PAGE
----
By Harsh V. Pant
Asia’s rapid ascendance in the global hierarchy has reflected in the priorities of the White House for the last decade and a half. Successive US administrations, despite getting bogged down with multiple crises in various parts of the world, have kept a firm eye on Asia as a rising China has challenged American superiority in the Asia-Pacific. George W Bush faced an unprecedented foreign policy challenge after the attacks of September 11, 2001.
Yet he managed to re-envision America’s role in Asia by offering India the landmark civilian nuclear energy cooperation pact. Barack Obama came to office with lofty ambitions of a great power condominium with China to manage Asia but he had to soon articulate his famous ‘pivot’ to the region. Though America’s growing economic vulnerabilities and never-ending challenges in the Middle East tested Obama’s foreign policy mettle, he will perhaps be most remembered for articulating a strategic shift of American priorities towards the Indo-Pacific.
However, as Obama leaves office, there is a sense that the promise of his ‘pivot’ to Asia remains unfulfilled. There is some despondency among American allies and partners in the region that Obama failed to challenge China’s aggression adequately and as a result China is more brazen than ever today. Critics also point out that Obama’s promise to increase US military prowess in Asia was undermined by his administration’s inability to allocate necessary funding to defence.
China’s rise continues to be the biggest strategic challenge facing the US. The Trump administration is coming to office with a distinctly hard-line stance vis-a-vis China. During his campaign, Trump was very critical of China, accusing it of being “the single greatest currency manipulator that’s ever been on this planet.” He had promised to label China a “currency manipulator,” a designation that might lead to penalties on China.
Trump had slammed China for its trade policies as well, threatening to impose tariffs of between 35 and 45 per cent on Chinese exports to the US. He won the support of the Rust Belt voters in the US by hammering China about its ability to lure US industries to relocate to China and complaining that the trade relationship between the US and China remained extremely lop-sided.
After his election victory, Trump challenged the very foundation of longstanding China policy of the US when he became the first US President since 1979 to officially talk to the President of Taiwan. Taiwan’s President, Tsai Ing-wen’s phone call to the President-elect has raised hackles in Beijing. Chinese reaction has been very strong with the government’s mouthpiece, Global Times, warning Trump that China would “take revenge” if he reneged on the one-China policy. “Sticking to (the one China) principle is not a capricious request by China upon US presidents, but an obligation of US presidents to maintain China-US relations and respect the existing order of the Asia-Pacific,” the Global Times opined.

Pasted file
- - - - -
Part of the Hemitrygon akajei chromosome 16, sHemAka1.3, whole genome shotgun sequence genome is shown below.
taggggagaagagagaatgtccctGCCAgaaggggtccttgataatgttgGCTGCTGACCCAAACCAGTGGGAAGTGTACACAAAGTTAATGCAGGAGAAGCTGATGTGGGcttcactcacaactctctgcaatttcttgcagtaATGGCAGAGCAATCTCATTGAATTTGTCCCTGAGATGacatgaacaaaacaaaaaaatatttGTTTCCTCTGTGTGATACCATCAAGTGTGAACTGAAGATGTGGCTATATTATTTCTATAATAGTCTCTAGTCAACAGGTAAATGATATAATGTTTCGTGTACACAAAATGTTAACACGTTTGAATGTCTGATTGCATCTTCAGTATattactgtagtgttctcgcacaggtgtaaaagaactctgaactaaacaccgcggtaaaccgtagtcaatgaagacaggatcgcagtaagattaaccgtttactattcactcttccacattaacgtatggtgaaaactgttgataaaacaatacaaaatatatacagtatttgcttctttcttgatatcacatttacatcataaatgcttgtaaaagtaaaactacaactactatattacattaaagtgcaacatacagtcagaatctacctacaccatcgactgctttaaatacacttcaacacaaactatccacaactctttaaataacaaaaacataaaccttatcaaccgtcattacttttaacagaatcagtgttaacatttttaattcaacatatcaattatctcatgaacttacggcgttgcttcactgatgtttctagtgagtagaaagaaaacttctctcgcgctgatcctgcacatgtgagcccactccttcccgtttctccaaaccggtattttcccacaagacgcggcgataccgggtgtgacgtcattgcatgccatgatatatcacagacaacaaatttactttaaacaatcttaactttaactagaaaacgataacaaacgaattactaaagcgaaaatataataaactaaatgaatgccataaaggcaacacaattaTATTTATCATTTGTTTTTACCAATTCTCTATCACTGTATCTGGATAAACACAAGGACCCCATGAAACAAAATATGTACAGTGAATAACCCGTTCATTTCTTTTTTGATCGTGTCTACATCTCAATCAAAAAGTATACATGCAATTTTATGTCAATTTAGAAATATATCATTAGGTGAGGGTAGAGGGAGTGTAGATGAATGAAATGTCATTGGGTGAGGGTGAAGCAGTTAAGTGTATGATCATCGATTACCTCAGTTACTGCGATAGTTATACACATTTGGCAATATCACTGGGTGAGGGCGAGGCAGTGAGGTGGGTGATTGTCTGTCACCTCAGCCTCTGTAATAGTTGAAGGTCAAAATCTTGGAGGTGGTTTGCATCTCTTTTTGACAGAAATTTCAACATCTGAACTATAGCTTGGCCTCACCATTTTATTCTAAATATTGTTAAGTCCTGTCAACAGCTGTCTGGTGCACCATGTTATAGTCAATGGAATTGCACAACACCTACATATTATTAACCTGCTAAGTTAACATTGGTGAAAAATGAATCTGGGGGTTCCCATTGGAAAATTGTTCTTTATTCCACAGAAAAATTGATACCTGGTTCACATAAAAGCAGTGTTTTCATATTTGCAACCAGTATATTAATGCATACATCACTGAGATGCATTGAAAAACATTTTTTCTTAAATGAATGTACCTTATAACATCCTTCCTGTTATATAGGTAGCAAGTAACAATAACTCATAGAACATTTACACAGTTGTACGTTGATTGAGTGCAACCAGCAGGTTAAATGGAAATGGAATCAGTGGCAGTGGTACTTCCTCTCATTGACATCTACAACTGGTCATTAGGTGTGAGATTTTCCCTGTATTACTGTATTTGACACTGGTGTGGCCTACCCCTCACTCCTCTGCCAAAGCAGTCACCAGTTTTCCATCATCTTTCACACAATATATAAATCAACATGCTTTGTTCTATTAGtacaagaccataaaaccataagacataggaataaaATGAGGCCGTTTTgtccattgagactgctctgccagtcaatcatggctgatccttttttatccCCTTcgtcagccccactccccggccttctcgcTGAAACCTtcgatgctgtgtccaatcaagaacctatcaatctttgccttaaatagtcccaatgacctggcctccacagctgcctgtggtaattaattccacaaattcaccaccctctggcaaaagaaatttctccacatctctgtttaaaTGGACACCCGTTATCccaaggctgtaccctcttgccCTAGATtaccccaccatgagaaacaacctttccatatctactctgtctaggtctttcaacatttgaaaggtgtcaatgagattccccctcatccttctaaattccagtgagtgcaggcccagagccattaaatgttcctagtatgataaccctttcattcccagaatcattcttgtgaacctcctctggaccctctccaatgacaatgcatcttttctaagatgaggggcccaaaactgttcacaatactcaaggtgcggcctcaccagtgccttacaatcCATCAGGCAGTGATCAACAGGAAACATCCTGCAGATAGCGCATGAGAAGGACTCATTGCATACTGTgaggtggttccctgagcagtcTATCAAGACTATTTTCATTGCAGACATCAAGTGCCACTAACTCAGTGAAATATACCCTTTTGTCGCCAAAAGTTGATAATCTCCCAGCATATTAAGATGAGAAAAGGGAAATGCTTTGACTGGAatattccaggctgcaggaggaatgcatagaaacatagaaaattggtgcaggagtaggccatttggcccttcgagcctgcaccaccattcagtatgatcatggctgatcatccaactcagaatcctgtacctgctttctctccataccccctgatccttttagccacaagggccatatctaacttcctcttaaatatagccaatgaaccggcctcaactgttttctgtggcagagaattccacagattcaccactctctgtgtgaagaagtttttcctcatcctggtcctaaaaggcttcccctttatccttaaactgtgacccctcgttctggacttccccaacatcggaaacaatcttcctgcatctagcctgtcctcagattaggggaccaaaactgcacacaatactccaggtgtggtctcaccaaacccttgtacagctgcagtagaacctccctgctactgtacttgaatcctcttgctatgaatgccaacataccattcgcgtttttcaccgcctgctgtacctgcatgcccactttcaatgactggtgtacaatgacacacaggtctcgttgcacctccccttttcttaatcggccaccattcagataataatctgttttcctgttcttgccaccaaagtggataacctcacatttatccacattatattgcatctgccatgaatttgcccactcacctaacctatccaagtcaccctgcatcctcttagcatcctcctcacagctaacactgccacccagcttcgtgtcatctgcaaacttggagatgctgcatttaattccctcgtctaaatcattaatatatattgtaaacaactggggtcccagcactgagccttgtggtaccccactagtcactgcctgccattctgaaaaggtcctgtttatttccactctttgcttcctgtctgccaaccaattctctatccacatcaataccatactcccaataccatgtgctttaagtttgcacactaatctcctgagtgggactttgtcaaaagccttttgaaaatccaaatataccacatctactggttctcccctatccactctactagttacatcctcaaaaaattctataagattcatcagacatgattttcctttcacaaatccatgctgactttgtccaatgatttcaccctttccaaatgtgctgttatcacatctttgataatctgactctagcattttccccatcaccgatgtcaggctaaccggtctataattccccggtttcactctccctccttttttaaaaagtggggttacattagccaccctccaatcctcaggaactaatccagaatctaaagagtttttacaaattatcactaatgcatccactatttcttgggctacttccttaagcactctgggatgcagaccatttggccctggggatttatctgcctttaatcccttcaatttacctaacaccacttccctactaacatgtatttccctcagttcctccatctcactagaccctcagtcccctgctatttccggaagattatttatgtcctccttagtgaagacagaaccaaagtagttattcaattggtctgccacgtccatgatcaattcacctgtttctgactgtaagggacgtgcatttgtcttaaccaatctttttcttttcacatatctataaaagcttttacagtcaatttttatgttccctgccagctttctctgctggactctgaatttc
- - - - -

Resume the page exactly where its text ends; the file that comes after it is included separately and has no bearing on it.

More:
The Trump administration is clearly looking to set new parameters for its China policy by having a re-look at Taiwan, bolstering American naval presence in the Pacific, strengthening regional alliances and tightening economic screws on China. And China can certainly retaliate by becoming less cooperative with the US on issues such as North Korea and more aggressive in the South China Sea and Taiwan Straits.
This is the period when both Trump and China are testing each other as they try to set new boundaries for a relationship which is likely to be more adversarial in the coming years compared to the past. As a consequence, Sino-US ties are likely to be turbulent under the Trump administration.
This will open up new possibilities for India’s own engagement with China. Given the downward trajectory of Sino-Indian relations in recent months, Trump’s China policy might just give New Delhi some diplomatic space to manoeuvre.
This article was first published in DNA.
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